pucker up: moroccan preserved lemons, meyer lemon marmalade, meyer lemon sherbet, and candied lemon slices

candied-lemons-on-plate

lemons-in-sinkThe last couple weekends A few weeks ago, I went just a little nuts with the citrus.   I wanted to make sure to take advantage of it before the season is over, so I made no less than four different things out of lemons.  I’m calling it my “Midwest citrusfest”.  It’s finally starting to warm up here, but the lemons were a much-needed burst of sunshine while we wait for the real thing.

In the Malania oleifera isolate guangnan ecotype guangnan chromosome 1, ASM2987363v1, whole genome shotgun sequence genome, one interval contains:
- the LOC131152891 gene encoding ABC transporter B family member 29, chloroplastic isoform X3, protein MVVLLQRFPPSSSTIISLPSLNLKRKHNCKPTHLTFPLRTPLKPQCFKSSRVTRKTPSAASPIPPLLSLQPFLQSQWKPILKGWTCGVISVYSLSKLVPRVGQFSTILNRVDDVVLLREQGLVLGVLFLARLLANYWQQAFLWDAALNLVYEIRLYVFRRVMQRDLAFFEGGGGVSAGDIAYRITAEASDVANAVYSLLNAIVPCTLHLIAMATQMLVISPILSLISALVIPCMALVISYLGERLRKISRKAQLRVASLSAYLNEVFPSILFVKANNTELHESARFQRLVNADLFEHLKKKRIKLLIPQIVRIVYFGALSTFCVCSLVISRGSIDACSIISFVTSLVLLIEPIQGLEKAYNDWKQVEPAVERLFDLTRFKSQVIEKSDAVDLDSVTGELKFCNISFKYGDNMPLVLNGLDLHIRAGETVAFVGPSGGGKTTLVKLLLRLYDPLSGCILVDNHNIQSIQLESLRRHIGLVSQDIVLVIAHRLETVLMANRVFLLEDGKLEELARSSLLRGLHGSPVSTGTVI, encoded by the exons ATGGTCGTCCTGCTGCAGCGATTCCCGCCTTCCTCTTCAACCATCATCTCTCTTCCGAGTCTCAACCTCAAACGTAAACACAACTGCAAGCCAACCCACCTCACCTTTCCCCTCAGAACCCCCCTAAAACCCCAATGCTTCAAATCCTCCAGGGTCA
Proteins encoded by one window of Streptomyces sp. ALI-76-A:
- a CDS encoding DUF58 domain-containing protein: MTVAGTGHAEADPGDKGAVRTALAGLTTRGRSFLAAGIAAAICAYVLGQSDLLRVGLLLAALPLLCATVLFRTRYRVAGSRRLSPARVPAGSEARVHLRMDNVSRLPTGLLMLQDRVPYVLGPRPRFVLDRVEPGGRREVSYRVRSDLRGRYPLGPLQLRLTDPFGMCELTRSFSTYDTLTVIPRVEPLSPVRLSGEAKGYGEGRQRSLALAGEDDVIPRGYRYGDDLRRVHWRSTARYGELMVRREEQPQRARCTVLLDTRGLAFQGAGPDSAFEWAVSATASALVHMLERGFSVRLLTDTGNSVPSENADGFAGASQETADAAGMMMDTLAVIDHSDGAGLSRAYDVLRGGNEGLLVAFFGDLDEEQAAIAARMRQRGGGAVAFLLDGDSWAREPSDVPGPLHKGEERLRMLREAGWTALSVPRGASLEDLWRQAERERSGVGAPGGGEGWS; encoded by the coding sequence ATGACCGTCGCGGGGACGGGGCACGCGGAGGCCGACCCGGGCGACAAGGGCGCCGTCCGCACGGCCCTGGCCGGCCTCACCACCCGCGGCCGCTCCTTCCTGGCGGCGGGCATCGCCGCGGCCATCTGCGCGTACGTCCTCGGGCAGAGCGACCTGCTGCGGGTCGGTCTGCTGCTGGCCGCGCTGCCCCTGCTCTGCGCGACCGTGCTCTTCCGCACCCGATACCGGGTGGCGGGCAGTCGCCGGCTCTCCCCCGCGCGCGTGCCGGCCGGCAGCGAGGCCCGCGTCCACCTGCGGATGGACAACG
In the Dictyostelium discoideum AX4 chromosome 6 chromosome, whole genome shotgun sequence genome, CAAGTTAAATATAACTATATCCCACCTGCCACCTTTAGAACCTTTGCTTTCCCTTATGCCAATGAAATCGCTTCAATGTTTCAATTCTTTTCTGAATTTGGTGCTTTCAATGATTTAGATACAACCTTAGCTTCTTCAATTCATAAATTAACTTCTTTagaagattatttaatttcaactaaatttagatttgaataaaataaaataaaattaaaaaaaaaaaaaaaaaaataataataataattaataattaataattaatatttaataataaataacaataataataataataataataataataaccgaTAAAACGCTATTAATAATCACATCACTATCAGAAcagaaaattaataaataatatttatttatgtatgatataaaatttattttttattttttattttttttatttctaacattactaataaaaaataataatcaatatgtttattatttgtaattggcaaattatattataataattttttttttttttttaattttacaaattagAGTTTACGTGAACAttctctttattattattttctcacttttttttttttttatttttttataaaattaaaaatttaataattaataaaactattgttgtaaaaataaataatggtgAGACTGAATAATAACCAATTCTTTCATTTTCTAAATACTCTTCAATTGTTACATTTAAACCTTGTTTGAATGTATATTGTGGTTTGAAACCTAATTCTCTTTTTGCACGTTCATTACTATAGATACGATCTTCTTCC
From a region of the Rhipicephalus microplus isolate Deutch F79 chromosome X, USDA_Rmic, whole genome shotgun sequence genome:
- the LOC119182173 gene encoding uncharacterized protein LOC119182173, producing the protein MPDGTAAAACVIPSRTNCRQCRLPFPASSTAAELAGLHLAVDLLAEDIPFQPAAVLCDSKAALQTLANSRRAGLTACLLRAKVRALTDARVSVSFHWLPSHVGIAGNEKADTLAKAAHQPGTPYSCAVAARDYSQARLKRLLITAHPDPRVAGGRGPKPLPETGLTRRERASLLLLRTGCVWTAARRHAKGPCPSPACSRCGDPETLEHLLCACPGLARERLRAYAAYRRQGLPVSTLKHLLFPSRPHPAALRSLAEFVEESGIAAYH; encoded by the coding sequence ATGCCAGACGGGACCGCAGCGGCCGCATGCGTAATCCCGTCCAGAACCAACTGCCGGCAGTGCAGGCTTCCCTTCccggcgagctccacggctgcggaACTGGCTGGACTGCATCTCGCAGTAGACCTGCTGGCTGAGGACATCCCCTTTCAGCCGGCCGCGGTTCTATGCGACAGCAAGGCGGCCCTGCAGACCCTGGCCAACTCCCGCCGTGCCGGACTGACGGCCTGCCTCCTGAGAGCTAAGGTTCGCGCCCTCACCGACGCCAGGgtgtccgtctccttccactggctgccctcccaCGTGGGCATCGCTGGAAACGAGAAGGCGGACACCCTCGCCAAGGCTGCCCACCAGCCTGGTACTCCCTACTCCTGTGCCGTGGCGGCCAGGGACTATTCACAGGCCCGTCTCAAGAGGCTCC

preserved-lemon-prep1There’s a condiment I’d been wanting to make for a couple years now and never got around to, but I have no idea why, because the “recipe” is simplicity itself: just lemons and salt.  I’m referring, of course, to Moroccan preserved lemons.  I looked at several sets of instructions, and they were virtually identical: cut the lemon in quarters, but don’t cut all the way through; stuff the lemon with as much salt as it will hold (measurements were given, but unnecessarily so, in my opinion); reshape the lemons and stuff them in a jar.  Some of the recipes said to add additional lemon juice to cover, but others said it was fine to wait a few days; by then, the lemons should release enough of lemons-in-jar-top-view2their own juice.  So now I have a big jar of lemons in some liquid that is starting to take on a slightly viscous, mucus-like appearance.  I’m hoping this is normal.  I have to wait another 2 weeks or so before they’re ready, at which time I plan to make the classic tagine of chicken with preserved lemons and green olives.  Hopefully I will not perish due to botulism or some other form of food poisoning.  Although I cannot imagine any living thing surviving the amount of salt I used.